Coaching: Encouraging Behavior Change a Few Minutes at a Time

A mother and daughter drawing in a book on the kitchen

I teach parenting workshops on positive discipline often. At least weekly, I am reviewing the language of I messages, empathy, positive intent, choices and natural and logical consequences. This language is meant to provide parents with a framework for managing children’s behaviors in the moment. It is a flexible and effective approach for shaping behaviors and often helps to calm the parent/child exchange.

To me, for behavior change over time, positive discipline is half the answer. The other half of the answer is coaching. Coaching is best done out of the moment and when all is well. Coaching time is focused on teaching the child better ways to behave and giving better options. A key to coaching is to avoid lecture, to make it more engaging and more of an exchange.

There are so many ways to coach wanted behaviors. When I review these ideas with parents, it can seem overwhelming. The idea is to think of having one conversation or doing one small activity each day towards coaching what you want kids to do. Even if it’s every other day, after a month you’ve focused on teaching the positive behaviors fifteen times.

  • Model behaviors – If you want to teach your children to greet people, go out of your way to greet people often and warmly when your children are with you.
  • Highlight daily happenings – When your child finally waits nicely for a turn with a toy, notice it and give descriptive praise. Descriptive praise includes describing the behavior and giving it a label. It might sound like, “you waited for a turn. That was so patient!” or, “you waited patiently for a turn. You were being a good friend.”
  • Read related story books – There are children’s books on so many common behaviors or concerns. There are books about how to make friends, sharing and turn taking, how to calm down and work through anger and so much more. On Amazon Books, you can do an advanced topic search under children’s books. On this blog you can visit our children’s book list.
  • Tell related stories – It can be fun to make up your own stories. My girls are Alicen and Claire. When they were little, I told a lot of Amy and Catie stories; Amy remarkably like Alicen, and Catie remarkably like Claire. If Alicen and Claire had a big upset on the swings, that night Amy and Catie would have a similar upset at the sandbox. It’s like a lecture without being a lecture.
  • Ask children to make up good outcome stories OR give choices in your stories – If they are old enough, you could give kids a story starter and ask them to finish it in a good way. You might also build a few social choices in to the stories you tell.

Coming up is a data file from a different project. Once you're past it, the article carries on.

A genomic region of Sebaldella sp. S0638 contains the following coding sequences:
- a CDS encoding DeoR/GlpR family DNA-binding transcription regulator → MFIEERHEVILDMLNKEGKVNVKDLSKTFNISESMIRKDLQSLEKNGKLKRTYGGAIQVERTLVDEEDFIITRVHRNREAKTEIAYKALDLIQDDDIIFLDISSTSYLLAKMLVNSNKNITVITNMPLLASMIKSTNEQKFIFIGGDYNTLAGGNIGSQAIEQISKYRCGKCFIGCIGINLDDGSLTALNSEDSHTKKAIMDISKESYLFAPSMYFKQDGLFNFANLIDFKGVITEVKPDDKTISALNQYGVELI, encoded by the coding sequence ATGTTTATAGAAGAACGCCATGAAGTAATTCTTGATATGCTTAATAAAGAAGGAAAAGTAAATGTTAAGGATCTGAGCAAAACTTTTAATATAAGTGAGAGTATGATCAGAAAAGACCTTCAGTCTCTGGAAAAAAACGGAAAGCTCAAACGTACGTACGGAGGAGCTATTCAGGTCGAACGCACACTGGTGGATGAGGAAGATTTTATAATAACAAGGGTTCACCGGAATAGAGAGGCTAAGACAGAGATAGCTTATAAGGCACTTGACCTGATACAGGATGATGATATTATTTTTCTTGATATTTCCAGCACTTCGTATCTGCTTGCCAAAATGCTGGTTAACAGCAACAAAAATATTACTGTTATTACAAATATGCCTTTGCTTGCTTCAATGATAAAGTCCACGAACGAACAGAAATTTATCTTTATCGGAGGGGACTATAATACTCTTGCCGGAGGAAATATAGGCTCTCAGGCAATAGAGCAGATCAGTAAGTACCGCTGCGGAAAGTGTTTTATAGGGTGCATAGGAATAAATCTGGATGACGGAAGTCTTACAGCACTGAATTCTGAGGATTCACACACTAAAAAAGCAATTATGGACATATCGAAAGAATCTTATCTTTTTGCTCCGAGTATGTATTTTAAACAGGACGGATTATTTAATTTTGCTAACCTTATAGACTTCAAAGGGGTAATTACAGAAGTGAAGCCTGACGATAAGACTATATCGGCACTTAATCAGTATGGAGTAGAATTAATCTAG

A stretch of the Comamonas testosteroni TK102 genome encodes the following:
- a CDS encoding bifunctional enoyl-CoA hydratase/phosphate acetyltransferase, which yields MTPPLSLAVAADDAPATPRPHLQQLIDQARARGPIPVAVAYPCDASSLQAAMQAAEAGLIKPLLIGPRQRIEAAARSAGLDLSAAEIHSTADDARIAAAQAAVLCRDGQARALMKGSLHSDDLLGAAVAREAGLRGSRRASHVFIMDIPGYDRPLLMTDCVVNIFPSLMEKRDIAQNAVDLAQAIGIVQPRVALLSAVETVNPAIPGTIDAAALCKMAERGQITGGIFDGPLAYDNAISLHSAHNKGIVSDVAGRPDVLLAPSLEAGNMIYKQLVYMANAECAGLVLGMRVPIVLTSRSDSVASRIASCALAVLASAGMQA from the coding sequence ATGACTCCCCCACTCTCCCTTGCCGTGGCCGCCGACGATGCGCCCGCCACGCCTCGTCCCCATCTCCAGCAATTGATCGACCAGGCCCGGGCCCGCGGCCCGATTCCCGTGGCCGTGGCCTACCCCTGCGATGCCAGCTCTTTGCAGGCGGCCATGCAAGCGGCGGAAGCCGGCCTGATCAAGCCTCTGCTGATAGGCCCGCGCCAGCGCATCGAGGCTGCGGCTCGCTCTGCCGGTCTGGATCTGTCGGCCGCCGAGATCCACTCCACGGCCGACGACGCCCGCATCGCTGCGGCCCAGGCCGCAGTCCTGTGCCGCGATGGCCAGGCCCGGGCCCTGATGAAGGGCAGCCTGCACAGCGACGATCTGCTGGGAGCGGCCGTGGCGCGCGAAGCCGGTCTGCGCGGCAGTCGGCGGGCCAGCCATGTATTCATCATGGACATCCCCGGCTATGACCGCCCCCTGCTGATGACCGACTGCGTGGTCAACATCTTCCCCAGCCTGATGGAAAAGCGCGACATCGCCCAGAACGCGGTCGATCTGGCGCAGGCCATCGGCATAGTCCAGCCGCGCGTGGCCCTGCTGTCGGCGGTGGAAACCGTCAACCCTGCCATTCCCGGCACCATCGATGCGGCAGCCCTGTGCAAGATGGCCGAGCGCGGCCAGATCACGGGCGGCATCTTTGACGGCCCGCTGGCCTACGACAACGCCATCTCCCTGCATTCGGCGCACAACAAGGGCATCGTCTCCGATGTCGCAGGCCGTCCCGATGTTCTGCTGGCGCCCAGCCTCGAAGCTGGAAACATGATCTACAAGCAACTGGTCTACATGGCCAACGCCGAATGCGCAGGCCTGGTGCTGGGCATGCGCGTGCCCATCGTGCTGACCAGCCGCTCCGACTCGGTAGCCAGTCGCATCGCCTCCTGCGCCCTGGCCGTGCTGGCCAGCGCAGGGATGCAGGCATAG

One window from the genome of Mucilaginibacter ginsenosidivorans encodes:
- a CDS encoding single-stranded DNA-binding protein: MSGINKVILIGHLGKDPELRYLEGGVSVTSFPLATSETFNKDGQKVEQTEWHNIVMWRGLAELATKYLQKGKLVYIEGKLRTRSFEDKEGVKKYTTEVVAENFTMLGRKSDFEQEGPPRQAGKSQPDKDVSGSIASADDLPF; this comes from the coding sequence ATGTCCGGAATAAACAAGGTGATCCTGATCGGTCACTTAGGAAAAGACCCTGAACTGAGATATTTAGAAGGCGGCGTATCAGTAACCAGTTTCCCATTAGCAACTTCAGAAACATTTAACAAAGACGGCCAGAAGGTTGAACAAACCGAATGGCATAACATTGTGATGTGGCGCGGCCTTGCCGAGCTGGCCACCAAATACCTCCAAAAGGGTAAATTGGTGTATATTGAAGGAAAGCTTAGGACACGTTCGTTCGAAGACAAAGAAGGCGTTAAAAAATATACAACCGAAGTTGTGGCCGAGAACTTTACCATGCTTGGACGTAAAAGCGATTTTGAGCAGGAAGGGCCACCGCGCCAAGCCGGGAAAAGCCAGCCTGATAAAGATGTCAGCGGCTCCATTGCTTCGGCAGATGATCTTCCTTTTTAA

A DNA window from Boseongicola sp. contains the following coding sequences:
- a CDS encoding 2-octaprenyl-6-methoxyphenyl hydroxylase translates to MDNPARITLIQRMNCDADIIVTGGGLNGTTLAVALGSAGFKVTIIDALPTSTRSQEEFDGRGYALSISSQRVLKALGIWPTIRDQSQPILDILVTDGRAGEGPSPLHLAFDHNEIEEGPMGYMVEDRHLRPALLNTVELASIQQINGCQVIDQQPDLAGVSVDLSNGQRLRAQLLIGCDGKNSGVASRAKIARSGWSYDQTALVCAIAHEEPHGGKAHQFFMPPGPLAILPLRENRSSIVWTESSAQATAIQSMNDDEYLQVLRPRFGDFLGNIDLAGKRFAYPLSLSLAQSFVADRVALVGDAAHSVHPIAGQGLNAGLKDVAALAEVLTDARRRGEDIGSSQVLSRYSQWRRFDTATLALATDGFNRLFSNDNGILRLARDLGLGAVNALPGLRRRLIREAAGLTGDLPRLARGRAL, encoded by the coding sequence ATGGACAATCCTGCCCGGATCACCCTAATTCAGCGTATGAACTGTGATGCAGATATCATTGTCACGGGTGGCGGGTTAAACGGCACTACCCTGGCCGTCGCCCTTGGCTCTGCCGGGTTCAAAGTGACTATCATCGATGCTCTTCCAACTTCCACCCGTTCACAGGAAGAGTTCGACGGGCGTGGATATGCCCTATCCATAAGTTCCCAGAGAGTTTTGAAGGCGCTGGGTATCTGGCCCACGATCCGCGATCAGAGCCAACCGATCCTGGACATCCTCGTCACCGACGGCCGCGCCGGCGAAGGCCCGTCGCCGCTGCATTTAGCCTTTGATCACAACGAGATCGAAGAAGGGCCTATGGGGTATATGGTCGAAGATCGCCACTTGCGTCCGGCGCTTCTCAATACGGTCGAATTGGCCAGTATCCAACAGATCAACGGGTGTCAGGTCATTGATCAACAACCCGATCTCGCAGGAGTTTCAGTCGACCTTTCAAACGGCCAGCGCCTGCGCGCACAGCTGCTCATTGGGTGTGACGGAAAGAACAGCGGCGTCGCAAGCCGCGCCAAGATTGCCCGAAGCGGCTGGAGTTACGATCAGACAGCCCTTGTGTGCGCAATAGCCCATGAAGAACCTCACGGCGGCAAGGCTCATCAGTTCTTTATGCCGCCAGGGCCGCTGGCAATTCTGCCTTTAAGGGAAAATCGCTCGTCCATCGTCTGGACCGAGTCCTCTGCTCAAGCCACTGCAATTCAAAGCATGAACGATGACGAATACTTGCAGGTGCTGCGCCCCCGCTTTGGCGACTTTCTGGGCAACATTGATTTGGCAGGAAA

• Role play – It can be helpful to act out scenarios with your child. The idea is to encourage everyone to make good choices about things to do and say. Talk about how to make situations work better.
  • Give puppet shows – In a puppet show, your child might be the audience while you tell a story with good choices. Even better, your child can participate.
  • Draw pictures of it going well – Before a friend comes over to play, you might draw pictures together of how to share toys and how to ask mom for help with sharing toys.
  • Make comic strips – As kids get older, you might draw comic strips together and fill in the words.
  • Brainstorm lists – You can make lists of ways to greet people, ways to ask for turns, ways to express anger and ways to calm down. You can always review lists to try new techniques or put lists in order with the best idea on top.
  • Ask hypotheticals – We call asking hypotheticals the “what if” game in our house. For a child learning to take turns, “what would you do if you were in the sand box and you wanted a shovel, but the there were only two shovels, and they were already being used? What would you do?”
  • Ask multiple choice questions – You might also ask, “let’s say I am in the sand box using a shovel, and you want a turn. Would you; A) throw sand at me? B) take the shovel and run? or, C) ask me nicely?”

There are countless ways to coach behaviors. If you have a particularly challenging behavior, you might google, “ways to teach kids to…” Get creative and engage your children. Think to coach as often, if not more than you discipline.

12 Ways to Coach Good Behaviors